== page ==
6. 6. Polarization measured for each band, each detector at 7 angles of RTA scan  VISNIR focal plane has 7 moderate resolution bands M1 - Plot of 2-cycle Fourier Coeff.s: Cosine versus Sine (as % of averaged response), for each of 16 detectors of M7, each with 16 detectors that have different responses M1 band at 7 color codedAcross Scan Angles (HAM side A)6 M1 Polarization Response scan angles (HAM A) *  Fourier series of each detector’s response yields its 0.035 polarization sensitivity (Ip, Φp) in terms of the Fourier 0.03 0.025 Coefficients for the 2-cycle variation (example below) 0.02 F2, % of average response 1.2 0.015 1 1.0 0.01 Relative Response F p = 30 deg 0.8 0.005 I p = 0.2 F2 0.6 0 -0.035 -0.025 -0.015 -0.005 0.005 0.015 0.025 0.035 0.4 -0.005 1.0% 0.2 -0.01 , Direction of Linear Polarization of Input Radiance -0.015 2.0% -15 00 0 30 75 120 165 210 255 300 345 3.0% (Requirement) 7 -0.02  Polarization sensitivity is highest for Band M1 (shown at -0.025 right), decreases for higher numbered Bands, and -0.03 reaches much smaller values for Band M7 (0.5 %) -0.035 E2, % of average response E2  The magnitude of polarization sensitivity: -55 -45 -20 -8 +22 +45 +55 Degree of Linear Polarization (DoLP) = Ip = [sinusoid amplitude / averaged response] (in %)  Phase (angle) of polarization sensitivity = Φp = angle of maximum response (or sinusoid peak) as measured from the track (flight) direction = ½·tan-1(sine coeff. E2 / cosine coeff. F2) * Two sided Half-Angle-Mirror in VIIRS rotates at half the speed of the scanning telescope 6 to de-rotate the optical axis and hold the scanned field-of-view on the fixed focal plane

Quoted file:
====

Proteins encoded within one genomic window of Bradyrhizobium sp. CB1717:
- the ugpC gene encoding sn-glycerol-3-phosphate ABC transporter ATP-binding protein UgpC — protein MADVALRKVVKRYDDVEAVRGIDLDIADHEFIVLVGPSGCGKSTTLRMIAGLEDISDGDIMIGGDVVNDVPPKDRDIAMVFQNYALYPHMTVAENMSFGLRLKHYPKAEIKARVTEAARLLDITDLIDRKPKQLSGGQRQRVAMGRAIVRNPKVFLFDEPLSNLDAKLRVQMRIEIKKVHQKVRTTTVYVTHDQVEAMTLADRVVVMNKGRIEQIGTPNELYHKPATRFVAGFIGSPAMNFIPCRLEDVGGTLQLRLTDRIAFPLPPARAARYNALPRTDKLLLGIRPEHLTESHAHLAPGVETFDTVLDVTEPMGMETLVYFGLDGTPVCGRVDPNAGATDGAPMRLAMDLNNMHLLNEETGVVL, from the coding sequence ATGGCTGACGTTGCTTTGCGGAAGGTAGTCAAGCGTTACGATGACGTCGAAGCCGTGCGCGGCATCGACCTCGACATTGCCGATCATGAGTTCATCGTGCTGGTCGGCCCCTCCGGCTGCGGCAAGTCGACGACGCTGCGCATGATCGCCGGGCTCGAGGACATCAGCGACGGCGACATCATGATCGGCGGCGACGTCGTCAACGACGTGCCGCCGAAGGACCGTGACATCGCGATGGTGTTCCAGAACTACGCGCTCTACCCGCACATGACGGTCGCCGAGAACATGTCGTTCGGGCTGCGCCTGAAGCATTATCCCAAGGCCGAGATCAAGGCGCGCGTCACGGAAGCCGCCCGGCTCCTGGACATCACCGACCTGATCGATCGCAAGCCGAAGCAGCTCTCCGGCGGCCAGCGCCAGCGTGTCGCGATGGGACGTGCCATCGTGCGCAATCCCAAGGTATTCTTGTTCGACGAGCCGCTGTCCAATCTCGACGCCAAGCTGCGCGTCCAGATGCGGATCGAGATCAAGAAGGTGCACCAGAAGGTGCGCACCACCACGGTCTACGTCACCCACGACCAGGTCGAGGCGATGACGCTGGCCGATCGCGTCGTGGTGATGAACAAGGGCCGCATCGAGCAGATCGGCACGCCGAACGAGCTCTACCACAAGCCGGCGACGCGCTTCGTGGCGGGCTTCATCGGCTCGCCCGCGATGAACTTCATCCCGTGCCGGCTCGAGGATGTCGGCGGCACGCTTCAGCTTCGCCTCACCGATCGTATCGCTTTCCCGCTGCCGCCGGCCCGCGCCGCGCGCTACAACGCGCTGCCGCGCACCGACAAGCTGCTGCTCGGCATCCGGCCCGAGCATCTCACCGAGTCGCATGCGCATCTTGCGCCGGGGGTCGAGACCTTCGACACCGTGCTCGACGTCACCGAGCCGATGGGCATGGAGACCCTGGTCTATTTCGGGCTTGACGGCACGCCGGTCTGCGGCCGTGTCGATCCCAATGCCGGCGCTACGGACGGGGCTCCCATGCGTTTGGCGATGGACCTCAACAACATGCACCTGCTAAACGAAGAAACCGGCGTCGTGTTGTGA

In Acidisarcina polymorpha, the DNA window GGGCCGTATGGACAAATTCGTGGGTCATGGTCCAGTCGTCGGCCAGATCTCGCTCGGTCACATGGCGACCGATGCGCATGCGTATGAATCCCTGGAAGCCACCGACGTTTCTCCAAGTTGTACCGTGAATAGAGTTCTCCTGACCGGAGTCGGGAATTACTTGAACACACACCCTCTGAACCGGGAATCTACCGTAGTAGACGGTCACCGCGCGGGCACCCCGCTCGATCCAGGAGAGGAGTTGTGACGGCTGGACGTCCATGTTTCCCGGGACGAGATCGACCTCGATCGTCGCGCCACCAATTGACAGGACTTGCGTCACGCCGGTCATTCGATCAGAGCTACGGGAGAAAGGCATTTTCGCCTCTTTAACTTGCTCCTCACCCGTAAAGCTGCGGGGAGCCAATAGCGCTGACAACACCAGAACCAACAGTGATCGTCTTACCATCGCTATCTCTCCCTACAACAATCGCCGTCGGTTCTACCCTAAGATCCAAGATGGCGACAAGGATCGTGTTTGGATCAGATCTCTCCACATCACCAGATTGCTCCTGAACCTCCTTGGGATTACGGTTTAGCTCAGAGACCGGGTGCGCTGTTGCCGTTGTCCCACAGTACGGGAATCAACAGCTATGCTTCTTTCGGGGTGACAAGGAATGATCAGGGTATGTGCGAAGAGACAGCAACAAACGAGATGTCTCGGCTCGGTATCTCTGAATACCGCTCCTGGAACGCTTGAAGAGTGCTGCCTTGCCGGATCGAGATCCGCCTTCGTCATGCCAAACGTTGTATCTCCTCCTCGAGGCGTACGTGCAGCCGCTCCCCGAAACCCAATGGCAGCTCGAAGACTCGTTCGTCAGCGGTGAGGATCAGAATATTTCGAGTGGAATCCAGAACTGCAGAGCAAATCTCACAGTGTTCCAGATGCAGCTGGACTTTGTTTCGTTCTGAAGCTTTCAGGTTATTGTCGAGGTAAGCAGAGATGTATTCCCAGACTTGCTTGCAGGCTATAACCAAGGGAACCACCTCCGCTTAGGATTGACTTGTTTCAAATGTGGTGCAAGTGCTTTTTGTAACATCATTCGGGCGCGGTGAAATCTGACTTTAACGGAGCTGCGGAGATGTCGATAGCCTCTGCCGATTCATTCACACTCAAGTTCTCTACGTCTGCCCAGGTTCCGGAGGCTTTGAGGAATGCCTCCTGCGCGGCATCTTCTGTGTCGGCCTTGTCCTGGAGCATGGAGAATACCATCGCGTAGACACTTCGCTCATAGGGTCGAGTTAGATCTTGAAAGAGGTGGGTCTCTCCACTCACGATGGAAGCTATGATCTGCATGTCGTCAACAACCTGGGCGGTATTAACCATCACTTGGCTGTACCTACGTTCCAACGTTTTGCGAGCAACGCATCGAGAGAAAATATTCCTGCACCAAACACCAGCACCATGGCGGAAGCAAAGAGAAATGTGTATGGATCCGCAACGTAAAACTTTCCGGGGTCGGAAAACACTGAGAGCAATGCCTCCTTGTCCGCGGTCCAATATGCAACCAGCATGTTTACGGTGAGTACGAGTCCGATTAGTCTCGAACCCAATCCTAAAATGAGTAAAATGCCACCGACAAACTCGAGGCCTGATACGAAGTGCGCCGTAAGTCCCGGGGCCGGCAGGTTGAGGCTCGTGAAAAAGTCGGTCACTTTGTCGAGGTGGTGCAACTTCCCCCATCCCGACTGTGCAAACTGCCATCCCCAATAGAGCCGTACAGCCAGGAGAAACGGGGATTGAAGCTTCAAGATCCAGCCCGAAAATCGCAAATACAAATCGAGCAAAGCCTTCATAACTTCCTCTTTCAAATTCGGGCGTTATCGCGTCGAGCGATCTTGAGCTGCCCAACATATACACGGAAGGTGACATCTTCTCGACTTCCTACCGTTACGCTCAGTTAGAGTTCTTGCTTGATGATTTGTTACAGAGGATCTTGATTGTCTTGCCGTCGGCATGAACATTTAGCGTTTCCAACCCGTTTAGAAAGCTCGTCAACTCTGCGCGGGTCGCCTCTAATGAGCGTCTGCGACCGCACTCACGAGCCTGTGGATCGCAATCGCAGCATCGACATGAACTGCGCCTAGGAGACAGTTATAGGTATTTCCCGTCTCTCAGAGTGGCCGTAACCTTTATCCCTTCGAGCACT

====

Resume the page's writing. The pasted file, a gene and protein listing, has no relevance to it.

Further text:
7. 7. VIIRS F1 polarization sensitivity met specified sensor requirements6,7 * Maximum DoLP for any detector at any scan angle < 45 deg. 7
  8. 8. VIIRS polarization errors modeled, example for Band M1, HAM side A All 16 detectors’ polarization sensitivity, 2nd order curve fit to measurements over 7 scan angle in (E2, F2) Fourier Coefficient space equivalent to (Ip, 2Fp) in polar space No Uncertainty With Uncertainty F2, % of average response F2, % of average response E2, % of average response E2, % of average response Polarization errors are biases by band, scan angle, HAM side, and detector, with random errors by detector; sensor realization with uncertainty contains 3346 random draws 8
  9. 9. Simulated GSD scenes, sensor errors and Ocean Color retrieval algorithms  Sun-ocean-sensor geometry of NPP/NPOESS 1330 orbit with VIIRS scanning geometry  Geophysical properties used to generate polarized TOA radiances, as sampled from GSD8,9 (Global Synthetic Data) environmental scene datasets for each of 12 days over a year, including surface pressure & wind speed – MODIS 8-day AOT (MOD08E3 Aerosol Optical Thickness) quantized in steps of 0.03 from 0.03 to 0.3; sun glint and white caps reflecting off ocean surface not modeled at present  Sensor model includes the polarization sensitivity (and uncertainty) and spectral errors based on F1 characterization and a conservative sensor noise model9, 10 − Polarization model used to predict measurements of scene “truth”, as well as for correcting the effects of polarization in processing the measurements with ACO algorithm − Rayleigh radiance correction is based on band average RSR (Relative Spectral Response) measured in TVAC tests, and is applied with detector dependent gain correction11 − Vicarious Calibration and its radiometric effects are yet to be modeled, and sensor errors like polarization uncertainty may affect the ocean color performance through that process as well12  Compared retrieved water leaving radiance, Lw, in bands M1-M4 with ocean scene “truth” 1. With polarization affecting VIIRS measurements – Polarization Impact 2. With effects of polarization corrected in processing – Perfect Correction 3. With polarization correction with characterization uncertainty – Expected Performance 9
  10. 10. DoLP of TOA radiance in GSD – Example: Band M1, with/without sun-glint, EoS, SZA>70º No Exclusions SUMMER NPOESS Spec Exclusions No Exclusions WINTER NPOESS Spec Exclusions 10